Home » MSVU Collection » Alisa Snyder: Gladioli and Black-Eyed Susan
Return to search results
Alisa Snyder: Gladioli and Black-Eyed Susan
Gladioli and Black-Eyed Susan1991
In Alisa Snyder’s work, the modernist genres — landscape, figure, still life — are acknowledged and then departed from in an exploration of painted space and marginal subject matter. In her catalogue essay, Proximities, Ingrid Jenkner states that Snyder’s affinity for the landscape-in-microcosm may be seen as an extension of her interest in still life subjects. It is also a break-through in formal terms, freeing Snyder to engage more rigorously with a late modernist conception of pictorial space.
Far in Summer, a painting from Snyder's suite Proximities, takes as its subject matter the often overlooked vegetation found at the edge of residential plots and woodlots. Snyder's point of departure for this work is based on photographs of foliage that are closely cropped, omitting any indication of contextual positioning or depth. Snyder fills her canvas edge to edge with a painterly ode to the overlooked and unpretentious.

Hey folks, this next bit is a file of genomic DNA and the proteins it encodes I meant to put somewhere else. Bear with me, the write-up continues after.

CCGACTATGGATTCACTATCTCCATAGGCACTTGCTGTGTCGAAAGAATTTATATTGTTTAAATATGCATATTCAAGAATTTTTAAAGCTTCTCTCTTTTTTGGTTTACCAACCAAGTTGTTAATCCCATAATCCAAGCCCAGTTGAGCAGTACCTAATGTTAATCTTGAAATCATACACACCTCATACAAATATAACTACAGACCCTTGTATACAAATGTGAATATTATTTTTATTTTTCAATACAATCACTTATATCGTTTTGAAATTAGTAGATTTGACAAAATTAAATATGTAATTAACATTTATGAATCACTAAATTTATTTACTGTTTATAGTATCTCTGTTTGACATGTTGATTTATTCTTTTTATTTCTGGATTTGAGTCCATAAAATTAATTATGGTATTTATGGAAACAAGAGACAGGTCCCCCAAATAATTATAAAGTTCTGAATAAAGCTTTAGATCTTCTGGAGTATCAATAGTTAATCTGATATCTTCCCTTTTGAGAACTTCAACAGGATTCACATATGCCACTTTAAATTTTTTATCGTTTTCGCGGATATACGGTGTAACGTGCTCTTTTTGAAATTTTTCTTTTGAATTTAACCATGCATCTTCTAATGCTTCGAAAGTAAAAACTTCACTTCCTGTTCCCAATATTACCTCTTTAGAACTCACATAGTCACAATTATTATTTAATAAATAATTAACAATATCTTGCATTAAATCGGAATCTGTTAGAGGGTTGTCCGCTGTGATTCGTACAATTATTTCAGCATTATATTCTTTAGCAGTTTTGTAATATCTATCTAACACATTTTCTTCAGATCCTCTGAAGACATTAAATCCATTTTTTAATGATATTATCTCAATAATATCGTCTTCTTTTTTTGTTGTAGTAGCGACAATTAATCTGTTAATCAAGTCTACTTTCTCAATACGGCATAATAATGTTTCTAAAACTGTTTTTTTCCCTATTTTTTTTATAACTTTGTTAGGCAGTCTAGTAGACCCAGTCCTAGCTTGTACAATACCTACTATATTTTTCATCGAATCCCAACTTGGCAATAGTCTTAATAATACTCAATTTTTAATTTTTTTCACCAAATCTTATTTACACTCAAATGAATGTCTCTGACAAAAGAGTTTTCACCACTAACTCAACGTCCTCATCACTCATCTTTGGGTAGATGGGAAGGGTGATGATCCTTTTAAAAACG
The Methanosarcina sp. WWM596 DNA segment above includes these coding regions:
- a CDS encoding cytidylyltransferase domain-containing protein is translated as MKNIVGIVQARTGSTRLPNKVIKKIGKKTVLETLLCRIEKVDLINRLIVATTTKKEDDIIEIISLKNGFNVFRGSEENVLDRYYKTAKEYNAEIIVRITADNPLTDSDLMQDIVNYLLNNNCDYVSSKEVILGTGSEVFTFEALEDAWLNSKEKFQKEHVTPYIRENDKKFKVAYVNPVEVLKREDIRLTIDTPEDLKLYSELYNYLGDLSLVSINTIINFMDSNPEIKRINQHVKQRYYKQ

Given the ubiquity of nature photography, which includes similarly commonplace motifs, it is worth comparing the two representational conventions. Where a photographer might manipulate her depth of field, Snyder prefers to generalize. Photographic realism is not her objective. Painterly incident replaces naturalistic detail, imposing an illusory distance that allows the paintings to breath.
Jenkner continues, The paradox of distance and nearness assumes poetic meaning in Snyder’s paintings. As signifiers of marginal spaces, her clumps of weeds and scrub look all too familiar. As subjects in her paintings, however, they lose their botanical particularity and lend themselves to a process of knowledge that expands beyond simple recognition.
Alisa Snyder was a lecturer in Art History at Mount Saint Vincent University from 1994 to 1997.
KB and from Proximities by I. Jenkner